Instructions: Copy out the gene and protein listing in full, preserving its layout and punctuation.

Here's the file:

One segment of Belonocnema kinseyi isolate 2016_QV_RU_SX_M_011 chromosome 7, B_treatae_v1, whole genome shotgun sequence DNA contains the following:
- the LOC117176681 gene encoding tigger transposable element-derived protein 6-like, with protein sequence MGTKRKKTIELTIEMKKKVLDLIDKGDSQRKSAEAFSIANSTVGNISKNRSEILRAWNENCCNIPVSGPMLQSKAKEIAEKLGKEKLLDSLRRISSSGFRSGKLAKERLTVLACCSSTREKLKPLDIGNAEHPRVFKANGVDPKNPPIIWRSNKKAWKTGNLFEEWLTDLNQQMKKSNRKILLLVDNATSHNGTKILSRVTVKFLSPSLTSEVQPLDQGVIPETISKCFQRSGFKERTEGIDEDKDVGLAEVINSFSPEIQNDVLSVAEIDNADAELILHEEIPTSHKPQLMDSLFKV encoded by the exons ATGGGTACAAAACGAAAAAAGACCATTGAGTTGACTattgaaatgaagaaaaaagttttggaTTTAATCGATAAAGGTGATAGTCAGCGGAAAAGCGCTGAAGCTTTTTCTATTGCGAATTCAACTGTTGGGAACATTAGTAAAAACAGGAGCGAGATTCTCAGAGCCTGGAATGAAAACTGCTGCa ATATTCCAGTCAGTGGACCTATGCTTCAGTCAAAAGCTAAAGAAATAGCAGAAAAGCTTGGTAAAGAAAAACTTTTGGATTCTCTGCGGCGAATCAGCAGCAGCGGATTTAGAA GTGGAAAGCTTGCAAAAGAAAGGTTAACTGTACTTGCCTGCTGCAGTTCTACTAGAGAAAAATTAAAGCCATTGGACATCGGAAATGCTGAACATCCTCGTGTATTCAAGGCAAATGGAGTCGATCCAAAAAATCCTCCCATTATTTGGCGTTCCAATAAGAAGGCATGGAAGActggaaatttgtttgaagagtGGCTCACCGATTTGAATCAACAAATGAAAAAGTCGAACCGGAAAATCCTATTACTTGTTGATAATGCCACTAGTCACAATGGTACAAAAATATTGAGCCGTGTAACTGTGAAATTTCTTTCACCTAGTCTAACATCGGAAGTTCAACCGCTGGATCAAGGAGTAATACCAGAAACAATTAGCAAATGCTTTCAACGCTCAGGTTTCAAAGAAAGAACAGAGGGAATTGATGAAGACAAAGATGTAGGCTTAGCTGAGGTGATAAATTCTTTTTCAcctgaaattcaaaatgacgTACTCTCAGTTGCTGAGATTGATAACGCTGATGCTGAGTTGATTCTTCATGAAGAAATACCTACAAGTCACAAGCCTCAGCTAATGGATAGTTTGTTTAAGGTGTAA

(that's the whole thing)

One segment of Belonocnema kinseyi isolate 2016_QV_RU_SX_M_011 chromosome 7, B_treatae_v1, whole genome shotgun sequence DNA contains the following:
- the LOC117176681 gene encoding tigger transposable element-derived protein 6-like, with protein sequence MGTKRKKTIELTIEMKKKVLDLIDKGDSQRKSAEAFSIANSTVGNISKNRSEILRAWNENCCNIPVSGPMLQSKAKEIAEKLGKEKLLDSLRRISSSGFRSGKLAKERLTVLACCSSTREKLKPLDIGNAEHPRVFKANGVDPKNPPIIWRSNKKAWKTGNLFEEWLTDLNQQMKKSNRKILLLVDNATSHNGTKILSRVTVKFLSPSLTSEVQPLDQGVIPETISKCFQRSGFKERTEGIDEDKDVGLAEVINSFSPEIQNDVLSVAEIDNADAELILHEEIPTSHKPQLMDSLFKV encoded by the exons ATGGGTACAAAACGAAAAAAGACCATTGAGTTGACTattgaaatgaagaaaaaagttttggaTTTAATCGATAAAGGTGATAGTCAGCGGAAAAGCGCTGAAGCTTTTTCTATTGCGAATTCAACTGTTGGGAACATTAGTAAAAACAGGAGCGAGATTCTCAGAGCCTGGAATGAAAACTGCTGCa ATATTCCAGTCAGTGGACCTATGCTTCAGTCAAAAGCTAAAGAAATAGCAGAAAAGCTTGGTAAAGAAAAACTTTTGGATTCTCTGCGGCGAATCAGCAGCAGCGGATTTAGAA GTGGAAAGCTTGCAAAAGAAAGGTTAACTGTACTTGCCTGCTGCAGTTCTACTAGAGAAAAATTAAAGCCATTGGACATCGGAAATGCTGAACATCCTCGTGTATTCAAGGCAAATGGAGTCGATCCAAAAAATCCTCCCATTATTTGGCGTTCCAATAAGAAGGCATGGAAGActggaaatttgtttgaagagtGGCTCACCGATTTGAATCAACAAATGAAAAAGTCGAACCGGAAAATCCTATTACTTGTTGATAATGCCACTAGTCACAATGGTACAAAAATATTGAGCCGTGTAACTGTGAAATTTCTTTCACCTAGTCTAACATCGGAAGTTCAACCGCTGGATCAAGGAGTAATACCAGAAACAATTAGCAAATGCTTTCAACGCTCAGGTTTCAAAGAAAGAACAGAGGGAATTGATGAAGACAAAGATGTAGGCTTAGCTGAGGTGATAAATTCTTTTTCAcctgaaattcaaaatgacgTACTCTCAGTTGCTGAGATTGATAACGCTGATGCTGAGTTGATTCTTCATGAAGAAATACCTACAAGTCACAAGCCTCAGCTAATGGATAGTTTGTTTAAGGTGTAA